Further to augmented reality and its discontents, I wonder if this sort of augmented experience might not suffice in many situations. Human-to-human interaction of some sort, high-fi, low-tech, or material that makes rough use of digital interfaces and technologies without fetishizing the technology and its inevitable hiccups.
I suspect many people might not be prepared to count this sort of puppeteering as an augmentation of reality. There are too many “wires exposed”, as the saying goes. The magic disappears because you can see the lovely puppeteers moving the birds around — and the birds are cardboard cutouts attached carefully to bits of branch. There are no screens to oogle, or databases to query and extend with feed mashers, and the like. No intellectual property opportunities here. Just an opportunity to immerse oneself into an media experience where the only computational device is an iPod Touch playing bird calls.
Here I and my fellow tourists obtained, in an hour, a quite wonderful introduction to birdsong identification, given by the engaging Jordan Biren. Each of the birds to be identified were flown about the room by puppeteers dressed in stage blacks. The birds were quite obedient and almost tame because, of course, they were representational puppets. This made it quite easy to look at them closely and listen to their songs, which were high quality audio generated by an iPod Touch affixed to their backs. It was a bumper day for bird watching and birdsong listening. I didn’t have to put on goggles and gloves, nor look at a screen or some sort. I could move about and make jokes with our tour guide. I got a little itchy from the chips and shavings and dirt that made up our forest floor. There were some sort of flying insects lazily circling in shafts of sunlight, undoubtedly enjoying the augmentation themselves. There was a soft blast of air conditioning from the AC unit that hung above the entrance to Machine Project, which was welcome, especially given the scorcher LA day that Sunday.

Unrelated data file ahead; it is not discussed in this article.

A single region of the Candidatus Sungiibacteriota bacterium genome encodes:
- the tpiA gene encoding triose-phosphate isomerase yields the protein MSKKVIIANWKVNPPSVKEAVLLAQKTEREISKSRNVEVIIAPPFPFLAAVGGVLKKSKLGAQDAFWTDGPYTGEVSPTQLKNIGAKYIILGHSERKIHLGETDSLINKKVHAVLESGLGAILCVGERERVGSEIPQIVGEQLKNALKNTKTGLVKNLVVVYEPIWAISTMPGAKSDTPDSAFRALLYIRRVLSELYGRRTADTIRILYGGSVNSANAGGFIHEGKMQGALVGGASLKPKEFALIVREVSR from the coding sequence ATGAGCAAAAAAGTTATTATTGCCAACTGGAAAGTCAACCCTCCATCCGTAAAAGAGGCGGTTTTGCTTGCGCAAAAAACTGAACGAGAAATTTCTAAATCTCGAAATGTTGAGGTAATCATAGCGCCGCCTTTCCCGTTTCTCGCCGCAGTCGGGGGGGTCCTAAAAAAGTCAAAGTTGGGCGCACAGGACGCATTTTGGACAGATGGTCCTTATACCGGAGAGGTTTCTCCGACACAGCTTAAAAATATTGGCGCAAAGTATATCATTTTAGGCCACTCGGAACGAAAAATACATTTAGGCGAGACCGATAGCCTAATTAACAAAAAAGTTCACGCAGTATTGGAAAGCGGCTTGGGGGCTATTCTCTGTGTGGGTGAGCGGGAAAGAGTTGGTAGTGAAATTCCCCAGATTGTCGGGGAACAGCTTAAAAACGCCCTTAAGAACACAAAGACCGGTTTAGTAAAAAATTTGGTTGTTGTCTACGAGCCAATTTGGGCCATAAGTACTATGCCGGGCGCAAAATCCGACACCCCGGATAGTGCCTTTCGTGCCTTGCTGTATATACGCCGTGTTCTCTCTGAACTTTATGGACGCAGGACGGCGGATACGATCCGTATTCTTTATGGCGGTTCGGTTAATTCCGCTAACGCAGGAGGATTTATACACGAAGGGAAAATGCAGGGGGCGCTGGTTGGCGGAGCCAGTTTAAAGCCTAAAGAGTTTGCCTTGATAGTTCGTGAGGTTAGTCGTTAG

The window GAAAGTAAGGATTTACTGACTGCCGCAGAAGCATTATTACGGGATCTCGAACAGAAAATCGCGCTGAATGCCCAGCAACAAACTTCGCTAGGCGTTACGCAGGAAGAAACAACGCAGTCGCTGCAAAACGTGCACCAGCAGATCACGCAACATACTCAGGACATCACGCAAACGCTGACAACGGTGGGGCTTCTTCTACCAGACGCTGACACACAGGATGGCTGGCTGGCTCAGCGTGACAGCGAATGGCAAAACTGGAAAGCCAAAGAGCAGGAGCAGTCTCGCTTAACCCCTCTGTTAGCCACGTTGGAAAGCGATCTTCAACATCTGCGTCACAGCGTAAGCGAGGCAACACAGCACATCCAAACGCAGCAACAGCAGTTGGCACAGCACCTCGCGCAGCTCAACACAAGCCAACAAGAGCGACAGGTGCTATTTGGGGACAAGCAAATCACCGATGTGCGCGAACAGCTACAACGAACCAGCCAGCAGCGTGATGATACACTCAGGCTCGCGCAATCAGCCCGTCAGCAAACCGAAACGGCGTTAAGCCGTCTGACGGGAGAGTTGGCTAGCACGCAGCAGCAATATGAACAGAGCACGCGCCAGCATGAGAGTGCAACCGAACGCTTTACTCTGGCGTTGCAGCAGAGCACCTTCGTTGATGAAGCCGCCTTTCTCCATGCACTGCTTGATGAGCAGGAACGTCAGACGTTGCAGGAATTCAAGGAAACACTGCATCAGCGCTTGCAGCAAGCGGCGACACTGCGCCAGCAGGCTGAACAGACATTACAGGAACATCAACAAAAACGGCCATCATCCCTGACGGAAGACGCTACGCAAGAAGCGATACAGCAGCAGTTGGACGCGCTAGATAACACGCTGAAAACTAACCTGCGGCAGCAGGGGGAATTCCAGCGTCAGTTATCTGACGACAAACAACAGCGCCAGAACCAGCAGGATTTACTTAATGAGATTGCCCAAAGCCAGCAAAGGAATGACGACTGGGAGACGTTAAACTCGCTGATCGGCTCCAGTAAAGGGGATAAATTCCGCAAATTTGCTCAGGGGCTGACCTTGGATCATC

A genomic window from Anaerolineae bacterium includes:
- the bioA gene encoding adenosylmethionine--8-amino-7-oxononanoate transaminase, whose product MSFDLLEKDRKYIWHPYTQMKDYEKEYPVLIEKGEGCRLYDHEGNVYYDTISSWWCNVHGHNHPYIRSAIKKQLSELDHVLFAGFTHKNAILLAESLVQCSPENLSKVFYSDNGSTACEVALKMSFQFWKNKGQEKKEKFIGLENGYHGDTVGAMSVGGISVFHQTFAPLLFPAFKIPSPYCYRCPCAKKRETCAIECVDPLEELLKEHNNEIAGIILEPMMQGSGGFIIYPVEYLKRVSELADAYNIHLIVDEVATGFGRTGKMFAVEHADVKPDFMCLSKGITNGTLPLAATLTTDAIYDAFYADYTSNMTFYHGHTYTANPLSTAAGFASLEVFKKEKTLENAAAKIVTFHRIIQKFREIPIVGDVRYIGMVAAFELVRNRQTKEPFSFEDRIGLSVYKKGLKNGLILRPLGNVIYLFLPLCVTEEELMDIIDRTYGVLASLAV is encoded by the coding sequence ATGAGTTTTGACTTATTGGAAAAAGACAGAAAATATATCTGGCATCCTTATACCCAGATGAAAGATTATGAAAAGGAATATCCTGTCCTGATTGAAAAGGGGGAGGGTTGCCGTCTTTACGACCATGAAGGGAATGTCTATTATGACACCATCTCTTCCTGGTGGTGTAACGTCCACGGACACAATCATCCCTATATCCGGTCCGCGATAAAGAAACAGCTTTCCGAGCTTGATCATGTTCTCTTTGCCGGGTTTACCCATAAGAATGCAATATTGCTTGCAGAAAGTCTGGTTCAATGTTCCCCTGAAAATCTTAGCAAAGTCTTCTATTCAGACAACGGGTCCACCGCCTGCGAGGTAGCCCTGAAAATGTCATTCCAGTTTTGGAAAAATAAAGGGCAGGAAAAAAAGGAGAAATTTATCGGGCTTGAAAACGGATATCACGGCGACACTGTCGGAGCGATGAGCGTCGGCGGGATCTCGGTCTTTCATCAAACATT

Sometimes the birds morphed into other species when the iPod’s would run over into another track — hazards more of touch technology than anything else I suspect what with the bird handlers moving about amongst the trees and foliage. But, this is okay. There’s a larger story told in such instances of bird species evolution and so forth. Failure turned into opportunity.
Why do I blog this? A real curiosity of the small (large for this blog) bit of boxing about on my previous post that was a liquor-store-hold-up style criticism of augmented reality. I’m also wondering what techniques make for more or less engaging or legible forms of augmentation. What sorts of arguments from the pro-tech crowd would be leveled on this curated experience? If money is being spent on creating augmented reality sorts of things — and I know it is — would this count as eligible?
Here, an art installation that becomes a learning experience augments the world. The gallery is far from any sort of woods, yet the vicinity is augmented to support the transformation into a woodland.
Further to another area of augmented realities I am interested in, for the maps-and-places augmentation of reality, what kind of mapping techniques serve to augment a place over and above its reality? If you take those tourist-y commercial maps — the free ones you can often find that highlight commerce zones, tourist sites, Starbuck’s and other things — is that an augmentation of reality? Is the Thomas Guides I have in the back of my car an augmentation — or is it the map of the place? What about the Not For Tourist’s guides I collect of Los Angeles? They parcel the city up into various neighborhoods and explicitly highlight the things that normal, human residents care about — dry cleaners, public libraries, hardware stores, etc.
The questions then are — how do we want our reality augmented? To what ends? With which techniques?